|1957 Douglas DC-6B - C-GKUG (sn 45177)
Conair - Air Tanker "50" starting up engine number one
Photo taken May. 19, 2007
Whitehorse, YT - Canada (YXY / CYXY)
|Photo © Marcel Siegenthaler
The Douglas DC-6 is a piston-powered airliner and transport aircraft built by the Douglas Aircraft Company from 1946 to 1958. Originally intended as a military transport near the end of World War II, it was reworked after the war to compete with the Lockheed Constellation in the long-range commercial transport market. More than 700 were built and many still fly today in cargo, military and wildfire control roles.
The DC-6 was known as the C-118 Liftmaster in United States Air Force service and as the R6D in United States Navy service prior to 1962 after which all U.S. Navy variants were also designated as the C-118.
Design and development
The United States Army Air Forces commissioned the DC-6 project as the XC-112 in 1944. The Air Force wanted an expanded, pressurized version of the popular C-54 Skymaster transport with improved engines. By the time the XC-112 flew the war was over and the USAAF had rescinded its requirement.
Douglas converted its prototype into a civil transport (redesignated YC-112A, having significant differences from subsequent production DC-6 aircraft) and delivered the first production DC-6 in March 1947. However, a series of mysterious inflight fires (including the fatal crash of United Airlines Flight 608) grounded the DC-6 fleet later that year. The cause was found to be a fuel vent located adjacent to the cabin cooling turbine intake. All DC-6s in service were modified to correct the problem, and the fleet was flying again after just four months on the ground.
Pan Am used a fleet of DC-6B aircraft to inaugurate its first trans-Atlantic tourist class flights, starting in 1952. Several European airlines quickly followed with their own transatlantic services. The DC-6A/B/C sub-types were capable of non-stop commercial flights from the eastern US to Europe but normally needed to refuel in Newfoundland when westbound against the prevailing headwinds.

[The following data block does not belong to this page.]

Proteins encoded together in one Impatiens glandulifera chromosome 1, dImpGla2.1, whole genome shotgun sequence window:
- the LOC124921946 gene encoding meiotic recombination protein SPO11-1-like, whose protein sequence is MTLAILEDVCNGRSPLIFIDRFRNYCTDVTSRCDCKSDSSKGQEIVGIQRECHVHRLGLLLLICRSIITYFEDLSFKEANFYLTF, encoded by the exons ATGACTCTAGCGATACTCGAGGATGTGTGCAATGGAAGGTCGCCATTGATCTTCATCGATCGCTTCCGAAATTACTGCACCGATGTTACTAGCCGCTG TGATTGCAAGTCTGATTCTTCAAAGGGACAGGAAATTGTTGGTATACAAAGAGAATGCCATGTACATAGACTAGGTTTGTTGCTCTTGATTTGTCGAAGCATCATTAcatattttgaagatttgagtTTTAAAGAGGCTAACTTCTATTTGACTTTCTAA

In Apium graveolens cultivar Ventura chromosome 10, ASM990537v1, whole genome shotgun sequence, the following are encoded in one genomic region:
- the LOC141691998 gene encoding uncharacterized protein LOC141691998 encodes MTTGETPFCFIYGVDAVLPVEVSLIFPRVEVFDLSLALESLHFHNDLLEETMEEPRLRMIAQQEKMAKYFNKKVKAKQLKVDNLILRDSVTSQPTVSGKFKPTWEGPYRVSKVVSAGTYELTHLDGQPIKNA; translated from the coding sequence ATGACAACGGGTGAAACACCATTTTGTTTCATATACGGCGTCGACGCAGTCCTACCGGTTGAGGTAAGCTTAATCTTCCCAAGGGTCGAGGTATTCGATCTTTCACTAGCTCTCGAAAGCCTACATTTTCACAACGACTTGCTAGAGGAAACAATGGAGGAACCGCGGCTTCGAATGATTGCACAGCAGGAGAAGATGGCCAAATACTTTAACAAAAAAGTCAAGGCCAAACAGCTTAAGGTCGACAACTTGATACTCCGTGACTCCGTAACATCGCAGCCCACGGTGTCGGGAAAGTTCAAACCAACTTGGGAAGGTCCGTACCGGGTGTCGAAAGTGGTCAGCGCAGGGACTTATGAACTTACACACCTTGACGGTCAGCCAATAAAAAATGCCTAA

Douglas designed four basic variants of the DC-6: the basic DC-6, and the longer fuselage, higher-gross-weight, longer range versions—the DC-6A with large cargo doors forward and aft of the wing on the port (left hand side) with a cargo floor; the DC-6B, designed for passenger work, with passenger doors only and a lighter floor; and the DC-6C convertible, with the two cargo doors and removable passenger seats.
The DC-6B, originally powered by Double Wasp engines with Hamilton Standard 43E60 constant speed reversing propellers, was regarded as the ultimate piston-engine airliner from the standpoint of ruggedness, reliability, economical operation and handling qualities.
The military version, essentially similar to the DC-6A, was designated the USAF C-118 Liftmaster; the USN R6D version used the more powerful R-2800-CB-17 engines. These were later also used on the commercial DC-6B to accommodate international flights. The R6D Navy version (in the late 1950s and early 1960s) had Curtiss Electric constant-speed reversing propellers.
The USAF and USN renewed their interest in the DC-6 during the Korean War, and ordered a total of 167 C-118/R6D aircraft, some of which later found their way into civilian service. Harry Truman's first presidential aircraft was an Air Force short fuselage DC-6 which was designated VC-118, and named "The Independence". It is preserved in the USAF Museum at Dayton, Ohio.
Total production of the DC-6 series was 704, including military versions.
In the 1960s, two DC-6s were used as transmitter platforms for educational television, based at Purdue University, in a program called MPATI (Midwest Program for Airborne Television Instruction).
Many older DC-6s were replaced in airline passenger service from the mid 1950s by the Douglas DC-7, but the simpler, more economical engines in the DC-6 has meant that the type has outlived the more sophisticated DC-7, particularly for cargo operations. DC-6/7s surviving into the Jet Age were replaced in front line inter-continental passenger service by Boeing 707 and Douglas DC-8 aircraft.
2006 marked the 60th anniversary of the introduction of the DC-6.
United States military designation of an improved version of the C-54 (DC-4); became the prototype DC-6. Eventually designated YC-112A, pressurized, P&W R-2800-83AM3 engines
Initial production variant.
Freighter variant; fuselage slightly lengthened from DC-6 ; fitted with cargo door.
All-passenger variant of DC-6A, without cargo door.
Swing tail freighter conversion to the DC-6B done by Sabena. Two converted.
Convertible cargo/passenger variant.
One DC-6 bought as a presidential transport with special 25 seat interior and 12 beds.
Designation of DC-6As for the United States Air Force, 101 built.
C-118As converted as staff transports.
United States Navy designation for the DC-6A, 65 built.
Four R6D-1s converted as staff transports.
Current operators of the DC-6